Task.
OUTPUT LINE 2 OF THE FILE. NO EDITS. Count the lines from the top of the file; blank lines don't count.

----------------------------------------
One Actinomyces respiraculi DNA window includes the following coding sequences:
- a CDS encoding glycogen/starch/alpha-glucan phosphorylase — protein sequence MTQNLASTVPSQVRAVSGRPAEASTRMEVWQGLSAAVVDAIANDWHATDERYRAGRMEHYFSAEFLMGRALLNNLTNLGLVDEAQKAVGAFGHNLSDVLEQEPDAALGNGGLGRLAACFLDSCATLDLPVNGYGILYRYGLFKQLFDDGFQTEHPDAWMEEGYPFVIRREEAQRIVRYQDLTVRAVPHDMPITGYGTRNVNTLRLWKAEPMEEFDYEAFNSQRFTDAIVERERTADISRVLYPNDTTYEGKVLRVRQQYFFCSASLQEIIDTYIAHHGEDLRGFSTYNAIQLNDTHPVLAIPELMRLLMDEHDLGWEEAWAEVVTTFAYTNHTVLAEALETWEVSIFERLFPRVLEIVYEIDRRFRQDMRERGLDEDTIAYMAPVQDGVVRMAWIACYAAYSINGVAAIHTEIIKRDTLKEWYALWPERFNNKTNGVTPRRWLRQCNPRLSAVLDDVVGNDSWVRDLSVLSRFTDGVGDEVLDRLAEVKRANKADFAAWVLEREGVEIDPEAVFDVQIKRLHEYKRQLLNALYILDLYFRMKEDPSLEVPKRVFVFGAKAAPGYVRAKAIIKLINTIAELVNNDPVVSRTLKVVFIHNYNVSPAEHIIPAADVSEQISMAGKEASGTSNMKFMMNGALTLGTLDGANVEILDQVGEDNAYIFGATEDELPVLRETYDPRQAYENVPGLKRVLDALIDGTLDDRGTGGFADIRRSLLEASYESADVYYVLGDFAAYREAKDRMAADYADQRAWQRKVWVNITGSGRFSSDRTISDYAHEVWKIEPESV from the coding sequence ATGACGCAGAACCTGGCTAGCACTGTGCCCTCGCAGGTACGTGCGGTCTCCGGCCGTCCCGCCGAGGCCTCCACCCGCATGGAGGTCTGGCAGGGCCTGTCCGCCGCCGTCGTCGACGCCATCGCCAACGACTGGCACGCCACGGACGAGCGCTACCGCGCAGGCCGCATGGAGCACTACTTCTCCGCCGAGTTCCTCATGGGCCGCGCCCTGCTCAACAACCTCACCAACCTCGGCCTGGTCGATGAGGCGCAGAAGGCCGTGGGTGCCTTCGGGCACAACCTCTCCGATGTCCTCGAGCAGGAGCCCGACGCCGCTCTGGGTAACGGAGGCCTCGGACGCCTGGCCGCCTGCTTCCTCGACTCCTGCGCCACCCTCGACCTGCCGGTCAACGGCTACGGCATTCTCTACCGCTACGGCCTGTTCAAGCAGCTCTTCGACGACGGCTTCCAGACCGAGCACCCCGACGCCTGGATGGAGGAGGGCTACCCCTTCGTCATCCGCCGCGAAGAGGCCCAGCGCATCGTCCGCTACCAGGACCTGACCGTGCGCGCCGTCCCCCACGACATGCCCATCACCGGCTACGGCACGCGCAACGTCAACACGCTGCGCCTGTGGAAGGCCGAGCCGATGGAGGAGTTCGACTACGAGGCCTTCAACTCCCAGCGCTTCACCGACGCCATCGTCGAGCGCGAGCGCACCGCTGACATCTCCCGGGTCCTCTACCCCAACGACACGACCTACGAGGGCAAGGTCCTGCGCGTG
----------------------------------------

- a CDS encoding glycogen/starch/alpha-glucan phosphorylase — protein sequence MTQNLASTVPSQVRAVSGRPAEASTRMEVWQGLSAAVVDAIANDWHATDERYRAGRMEHYFSAEFLMGRALLNNLTNLGLVDEAQKAVGAFGHNLSDVLEQEPDAALGNGGLGRLAACFLDSCATLDLPVNGYGILYRYGLFKQLFDDGFQTEHPDAWMEEGYPFVIRREEAQRIVRYQDLTVRAVPHDMPITGYGTRNVNTLRLWKAEPMEEFDYEAFNSQRFTDAIVERERTADISRVLYPNDTTYEGKVLRVRQQYFFCSASLQEIIDTYIAHHGEDLRGFSTYNAIQLNDTHPVLAIPELMRLLMDEHDLGWEEAWAEVVTTFAYTNHTVLAEALETWEVSIFERLFPRVLEIVYEIDRRFRQDMRERGLDEDTIAYMAPVQDGVVRMAWIACYAAYSINGVAAIHTEIIKRDTLKEWYALWPERFNNKTNGVTPRRWLRQCNPRLSAVLDDVVGNDSWVRDLSVLSRFTDGVGDEVLDRLAEVKRANKADFAAWVLEREGVEIDPEAVFDVQIKRLHEYKRQLLNALYILDLYFRMKEDPSLEVPKRVFVFGAKAAPGYVRAKAIIKLINTIAELVNNDPVVSRTLKVVFIHNYNVSPAEHIIPAADVSEQISMAGKEASGTSNMKFMMNGALTLGTLDGANVEILDQVGEDNAYIFGATEDELPVLRETYDPRQAYENVPGLKRVLDALIDGTLDDRGTGGFADIRRSLLEASYESADVYYVLGDFAAYREAKDRMAADYADQRAWQRKVWVNITGSGRFSSDRTISDYAHEVWKIEPESV from the coding sequence ATGACGCAGAACCTGGCTAGCACTGTGCCCTCGCAGGTACGTGCGGTCTCCGGCCGTCCCGCCGAGGCCTCCACCCGCATGGAGGTCTGGCAGGGCCTGTCCGCCGCCGTCGTCGACGCCATCGCCAACGACTGGCACGCCACGGACGAGCGCTACCGCGCAGGCCGCATGGAGCACTACTTCTCCGCCGAGTTCCTCATGGGCCGCGCCCTGCTCAACAACCTCACCAACCTCGGCCTGGTCGATGAGGCGCAGAAGGCCGTGGGTGCCTTCGGGCACAACCTCTCCGATGTCCTCGAGCAGGAGCCCGACGCCGCTCTGGGTAACGGAGGCCTCGGACGCCTGGCCGCCTGCTTCCTCGACTCCTGCGCCACCCTCGACCTGCCGGTCAACGGCTACGGCATTCTCTACCGCTACGGCCTGTTCAAGCAGCTCTTCGACGACGGCTTCCAGACCGAGCACCCCGACGCCTGGATGGAGGAGGGCTACCCCTTCGTCATCCGCCGCGAAGAGGCCCAGCGCATCGTCCGCTACCAGGACCTGACCGTGCGCGCCGTCCCCCACGACATGCCCATCACCGGCTACGGCACGCGCAACGTCAACACGCTGCGCCTGTGGAAGGCCGAGCCGATGGAGGAGTTCGACTACGAGGCCTTCAACTCCCAGCGCTTCACCGACGCCATCGTCGAGCGCGAGCGCACCGCTGACATCTCCCGGGTCCTCTACCCCAACGACACGACCTACGAGGGCAAGGTCCTGCGCGTG